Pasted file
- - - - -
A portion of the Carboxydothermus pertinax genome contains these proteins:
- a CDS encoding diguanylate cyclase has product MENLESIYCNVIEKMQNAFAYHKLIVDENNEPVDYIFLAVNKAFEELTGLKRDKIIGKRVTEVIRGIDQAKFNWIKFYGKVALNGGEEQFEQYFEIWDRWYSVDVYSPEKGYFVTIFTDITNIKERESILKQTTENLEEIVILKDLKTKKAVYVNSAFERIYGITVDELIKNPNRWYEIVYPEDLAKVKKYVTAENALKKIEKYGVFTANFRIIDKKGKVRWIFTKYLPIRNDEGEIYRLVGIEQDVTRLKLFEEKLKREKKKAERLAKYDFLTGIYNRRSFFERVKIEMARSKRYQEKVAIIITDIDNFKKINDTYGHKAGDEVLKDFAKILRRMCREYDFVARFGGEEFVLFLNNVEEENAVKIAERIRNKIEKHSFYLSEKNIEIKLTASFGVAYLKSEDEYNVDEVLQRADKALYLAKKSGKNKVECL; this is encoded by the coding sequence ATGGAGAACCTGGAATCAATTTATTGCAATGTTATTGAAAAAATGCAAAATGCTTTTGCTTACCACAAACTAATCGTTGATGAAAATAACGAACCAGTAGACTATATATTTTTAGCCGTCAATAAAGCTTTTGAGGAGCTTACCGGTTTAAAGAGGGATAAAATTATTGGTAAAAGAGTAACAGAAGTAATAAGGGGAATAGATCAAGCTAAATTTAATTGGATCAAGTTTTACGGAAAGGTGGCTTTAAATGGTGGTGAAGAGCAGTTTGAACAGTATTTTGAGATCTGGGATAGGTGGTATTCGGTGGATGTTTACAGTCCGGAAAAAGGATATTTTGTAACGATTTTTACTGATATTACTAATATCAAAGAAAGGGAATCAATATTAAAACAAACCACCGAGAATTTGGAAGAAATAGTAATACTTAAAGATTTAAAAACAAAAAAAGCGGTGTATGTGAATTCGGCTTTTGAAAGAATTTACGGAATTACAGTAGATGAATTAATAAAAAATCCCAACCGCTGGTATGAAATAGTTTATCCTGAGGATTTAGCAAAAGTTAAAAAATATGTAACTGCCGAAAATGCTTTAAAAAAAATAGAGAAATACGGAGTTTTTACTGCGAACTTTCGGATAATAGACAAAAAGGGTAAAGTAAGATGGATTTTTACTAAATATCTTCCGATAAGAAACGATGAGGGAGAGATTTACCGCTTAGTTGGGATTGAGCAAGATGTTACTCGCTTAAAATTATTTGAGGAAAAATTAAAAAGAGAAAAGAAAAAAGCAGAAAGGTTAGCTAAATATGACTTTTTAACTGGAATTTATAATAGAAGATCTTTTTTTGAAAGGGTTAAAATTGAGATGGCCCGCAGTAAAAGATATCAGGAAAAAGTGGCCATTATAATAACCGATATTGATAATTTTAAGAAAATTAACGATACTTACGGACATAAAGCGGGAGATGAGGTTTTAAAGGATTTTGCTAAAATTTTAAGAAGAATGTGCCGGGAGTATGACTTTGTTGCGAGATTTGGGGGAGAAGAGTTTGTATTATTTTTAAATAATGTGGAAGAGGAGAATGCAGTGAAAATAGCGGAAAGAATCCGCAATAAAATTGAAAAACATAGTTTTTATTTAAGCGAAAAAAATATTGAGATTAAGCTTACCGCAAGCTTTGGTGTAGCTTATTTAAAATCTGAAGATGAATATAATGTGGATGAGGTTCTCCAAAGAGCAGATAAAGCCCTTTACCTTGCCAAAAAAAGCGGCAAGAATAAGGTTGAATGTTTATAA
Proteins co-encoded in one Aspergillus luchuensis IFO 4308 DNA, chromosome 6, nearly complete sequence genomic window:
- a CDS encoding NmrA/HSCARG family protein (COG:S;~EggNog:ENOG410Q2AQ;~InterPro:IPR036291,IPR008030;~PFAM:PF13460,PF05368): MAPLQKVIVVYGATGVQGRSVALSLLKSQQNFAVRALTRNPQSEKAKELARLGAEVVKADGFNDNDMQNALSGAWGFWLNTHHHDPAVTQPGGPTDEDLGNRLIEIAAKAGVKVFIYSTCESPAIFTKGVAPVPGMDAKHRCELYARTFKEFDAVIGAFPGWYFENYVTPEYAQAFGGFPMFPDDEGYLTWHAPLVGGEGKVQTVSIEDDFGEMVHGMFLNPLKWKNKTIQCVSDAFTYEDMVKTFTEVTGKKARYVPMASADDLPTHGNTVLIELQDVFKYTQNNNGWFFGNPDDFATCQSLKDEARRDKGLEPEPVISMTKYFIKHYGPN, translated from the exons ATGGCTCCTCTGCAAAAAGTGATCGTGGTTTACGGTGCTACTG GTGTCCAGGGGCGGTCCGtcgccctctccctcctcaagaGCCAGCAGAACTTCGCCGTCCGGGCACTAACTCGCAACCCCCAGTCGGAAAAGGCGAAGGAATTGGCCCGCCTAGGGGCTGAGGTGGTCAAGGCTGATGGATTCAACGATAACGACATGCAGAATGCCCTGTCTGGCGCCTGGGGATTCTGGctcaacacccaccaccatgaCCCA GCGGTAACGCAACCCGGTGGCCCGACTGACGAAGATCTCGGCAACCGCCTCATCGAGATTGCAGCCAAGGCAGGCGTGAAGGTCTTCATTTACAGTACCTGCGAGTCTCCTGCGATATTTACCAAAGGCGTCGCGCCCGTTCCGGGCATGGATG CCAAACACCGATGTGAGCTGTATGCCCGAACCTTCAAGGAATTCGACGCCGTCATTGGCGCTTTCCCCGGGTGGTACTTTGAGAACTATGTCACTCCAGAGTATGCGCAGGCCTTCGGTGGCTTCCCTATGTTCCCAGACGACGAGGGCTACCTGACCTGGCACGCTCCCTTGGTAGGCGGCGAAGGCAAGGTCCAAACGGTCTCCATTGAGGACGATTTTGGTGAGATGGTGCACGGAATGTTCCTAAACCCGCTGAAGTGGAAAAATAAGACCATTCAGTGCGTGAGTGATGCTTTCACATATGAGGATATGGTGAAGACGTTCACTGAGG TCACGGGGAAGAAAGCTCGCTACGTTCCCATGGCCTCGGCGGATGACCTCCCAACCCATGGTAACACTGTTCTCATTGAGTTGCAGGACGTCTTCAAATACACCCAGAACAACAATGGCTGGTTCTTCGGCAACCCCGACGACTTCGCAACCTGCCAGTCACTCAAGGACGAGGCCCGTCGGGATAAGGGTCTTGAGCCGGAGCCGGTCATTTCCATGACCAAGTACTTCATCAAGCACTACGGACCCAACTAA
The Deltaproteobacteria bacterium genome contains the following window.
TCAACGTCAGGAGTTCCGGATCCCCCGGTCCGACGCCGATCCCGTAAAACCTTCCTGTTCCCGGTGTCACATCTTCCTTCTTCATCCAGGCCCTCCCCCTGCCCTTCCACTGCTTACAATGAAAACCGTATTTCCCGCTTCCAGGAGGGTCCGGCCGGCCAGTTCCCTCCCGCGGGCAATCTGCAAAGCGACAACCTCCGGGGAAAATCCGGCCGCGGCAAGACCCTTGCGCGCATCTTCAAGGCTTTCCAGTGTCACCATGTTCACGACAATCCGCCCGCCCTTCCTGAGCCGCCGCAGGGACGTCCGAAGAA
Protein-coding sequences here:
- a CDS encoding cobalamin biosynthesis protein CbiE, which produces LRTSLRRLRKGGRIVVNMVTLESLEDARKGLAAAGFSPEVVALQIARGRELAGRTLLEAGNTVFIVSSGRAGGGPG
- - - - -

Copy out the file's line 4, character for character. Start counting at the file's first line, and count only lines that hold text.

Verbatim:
- a CDS encoding NmrA/HSCARG family protein (COG:S;~EggNog:ENOG410Q2AQ;~InterPro:IPR036291,IPR008030;~PFAM:PF13460,PF05368): MAPLQKVIVVYGATGVQGRSVALSLLKSQQNFAVRALTRNPQSEKAKELARLGAEVVKADGFNDNDMQNALSGAWGFWLNTHHHDPAVTQPGGPTDEDLGNRLIEIAAKAGVKVFIYSTCESPAIFTKGVAPVPGMDAKHRCELYARTFKEFDAVIGAFPGWYFENYVTPEYAQAFGGFPMFPDDEGYLTWHAPLVGGEGKVQTVSIEDDFGEMVHGMFLNPLKWKNKTIQCVSDAFTYEDMVKTFTEVTGKKARYVPMASADDLPTHGNTVLIELQDVFKYTQNNNGWFFGNPDDFATCQSLKDEARRDKGLEPEPVISMTKYFIKHYGPN, translated from the exons ATGGCTCCTCTGCAAAAAGTGATCGTGGTTTACGGTGCTACTG GTGTCCAGGGGCGGTCCGtcgccctctccctcctcaagaGCCAGCAGAACTTCGCCGTCCGGGCACTAACTCGCAACCCCCAGTCGGAAAAGGCGAAGGAATTGGCCCGCCTAGGGGCTGAGGTGGTCAAGGCTGATGGATTCAACGATAACGACATGCAGAATGCCCTGTCTGGCGCCTGGGGATTCTGGctcaacacccaccaccatgaCCCA GCGGTAACGCAACCCGGTGGCCCGACTGACGAAGATCTCGGCAACCGCCTCATCGAGATTGCAGCCAAGGCAGGCGTGAAGGTCTTCATTTACAGTACCTGCGAGTCTCCTGCGATATTTACCAAAGGCGTCGCGCCCGTTCCGGGCATGGATG CCAAACACCGATGTGAGCTGTATGCCCGAACCTTCAAGGAATTCGACGCCGTCATTGGCGCTTTCCCCGGGTGGTACTTTGAGAACTATGTCACTCCAGAGTATGCGCAGGCCTTCGGTGGCTTCCCTATGTTCCCAGACGACGAGGGCTACCTGACCTGGCACGCTCCCTTGGTAGGCGGCGAAGGCAAGGTCCAAACGGTCTCCATTGAGGACGATTTTGGTGAGATGGTGCACGGAATGTTCCTAAACCCGCTGAAGTGGAAAAATAAGACCATTCAGTGCGTGAGTGATGCTTTCACATATGAGGATATGGTGAAGACGTTCACTGAGG TCACGGGGAAGAAAGCTCGCTACGTTCCCATGGCCTCGGCGGATGACCTCCCAACCCATGGTAACACTGTTCTCATTGAGTTGCAGGACGTCTTCAAATACACCCAGAACAACAATGGCTGGTTCTTCGGCAACCCCGACGACTTCGCAACCTGCCAGTCACTCAAGGACGAGGCCCGTCGGGATAAGGGTCTTGAGCCGGAGCCGGTCATTTCCATGACCAAGTACTTCATCAAGCACTACGGACCCAACTAA